With all the histrionics about trade, tariffs, retaliatory measures, etc. especially with China, one would think this would have a depressing impact on future soybean sales where China is by far our largest customer.
Yet the USDA is actually forecasting U.S. soybean exports next marketing year at a record high 2.290 billion bushels, up 225 million from this season.
This is based on continued strong global import growth of at least 5.0% and sharply reduced South American competition due to an Argentine drought that will enhance U.S. export sales for the first half of the 2018/19 season.
This graphic shows new crop U.S. soybean export sales in million bushels as of the third week in May plotted on the right hand axis.
These sales as a percent of the first USDA new crop soybean export projection are then plotted on the left hand axis along with the projected U.S. share of world soybean trade.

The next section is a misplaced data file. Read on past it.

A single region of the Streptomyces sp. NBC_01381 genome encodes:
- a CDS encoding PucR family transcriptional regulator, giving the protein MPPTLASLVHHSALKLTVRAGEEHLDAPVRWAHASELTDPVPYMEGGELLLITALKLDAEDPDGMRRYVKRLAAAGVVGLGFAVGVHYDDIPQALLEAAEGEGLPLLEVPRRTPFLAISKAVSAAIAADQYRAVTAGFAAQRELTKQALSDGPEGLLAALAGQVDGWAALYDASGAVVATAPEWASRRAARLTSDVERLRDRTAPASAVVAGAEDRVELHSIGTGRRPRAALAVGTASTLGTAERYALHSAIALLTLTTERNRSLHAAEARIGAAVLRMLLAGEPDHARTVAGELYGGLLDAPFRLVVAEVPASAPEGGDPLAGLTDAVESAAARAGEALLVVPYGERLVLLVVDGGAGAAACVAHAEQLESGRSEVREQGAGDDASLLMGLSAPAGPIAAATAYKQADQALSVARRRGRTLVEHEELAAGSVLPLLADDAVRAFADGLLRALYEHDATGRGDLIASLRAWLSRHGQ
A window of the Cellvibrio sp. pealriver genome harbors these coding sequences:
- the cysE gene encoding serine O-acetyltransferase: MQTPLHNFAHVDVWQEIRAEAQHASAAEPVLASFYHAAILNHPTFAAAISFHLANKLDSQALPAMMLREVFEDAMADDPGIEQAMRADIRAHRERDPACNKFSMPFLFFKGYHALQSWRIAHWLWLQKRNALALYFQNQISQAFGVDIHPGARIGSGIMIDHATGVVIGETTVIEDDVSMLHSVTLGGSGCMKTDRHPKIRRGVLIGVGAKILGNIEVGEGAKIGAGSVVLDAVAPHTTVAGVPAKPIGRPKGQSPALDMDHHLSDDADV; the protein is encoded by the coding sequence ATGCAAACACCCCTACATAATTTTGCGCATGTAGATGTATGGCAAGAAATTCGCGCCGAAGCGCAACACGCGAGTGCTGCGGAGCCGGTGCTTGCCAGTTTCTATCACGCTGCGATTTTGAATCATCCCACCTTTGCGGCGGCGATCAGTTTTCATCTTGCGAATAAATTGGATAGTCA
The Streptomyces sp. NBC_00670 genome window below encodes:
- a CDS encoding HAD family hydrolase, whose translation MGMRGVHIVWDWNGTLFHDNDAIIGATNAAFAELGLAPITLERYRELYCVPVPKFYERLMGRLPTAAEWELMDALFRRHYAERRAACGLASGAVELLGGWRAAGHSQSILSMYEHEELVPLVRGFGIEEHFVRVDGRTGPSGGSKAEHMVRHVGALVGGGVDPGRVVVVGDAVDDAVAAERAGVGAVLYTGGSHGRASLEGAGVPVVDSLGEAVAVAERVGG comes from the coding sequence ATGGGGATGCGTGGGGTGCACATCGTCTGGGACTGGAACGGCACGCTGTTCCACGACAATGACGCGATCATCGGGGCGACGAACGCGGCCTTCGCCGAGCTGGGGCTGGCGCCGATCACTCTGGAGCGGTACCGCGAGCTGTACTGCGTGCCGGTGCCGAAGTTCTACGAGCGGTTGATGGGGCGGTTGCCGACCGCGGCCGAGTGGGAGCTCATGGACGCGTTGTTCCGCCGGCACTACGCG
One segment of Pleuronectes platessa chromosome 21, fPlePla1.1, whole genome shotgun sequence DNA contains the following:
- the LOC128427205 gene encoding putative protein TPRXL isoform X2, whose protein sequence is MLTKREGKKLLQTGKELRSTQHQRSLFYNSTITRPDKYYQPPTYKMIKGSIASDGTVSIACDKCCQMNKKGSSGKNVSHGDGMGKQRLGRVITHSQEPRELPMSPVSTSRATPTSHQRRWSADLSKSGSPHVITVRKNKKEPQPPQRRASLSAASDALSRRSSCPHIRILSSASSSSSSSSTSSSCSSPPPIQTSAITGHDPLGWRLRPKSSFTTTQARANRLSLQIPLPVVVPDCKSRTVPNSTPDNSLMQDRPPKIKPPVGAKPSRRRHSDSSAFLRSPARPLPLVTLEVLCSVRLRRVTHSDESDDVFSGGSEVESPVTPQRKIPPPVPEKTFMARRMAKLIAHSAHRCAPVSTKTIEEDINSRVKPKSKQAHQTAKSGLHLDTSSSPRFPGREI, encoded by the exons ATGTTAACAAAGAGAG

Current soybean sales on the book for next year total 204.2 million bushels which is the highest figure for this time of year since the 2014/15 season so perhaps the USDA is justified in looking for higher overseas sales next year despite trepidations about our trade relations with China.
Still this is just 8.9% of the 2.290 billion projection, which is the third lowest level of the past ten seasons.
Furthermore, our percent of world soybean trade continues to slip, projected at 38.5% vs levels close to 70% twenty years ago, which is due to the incredible expansion in South America during that time.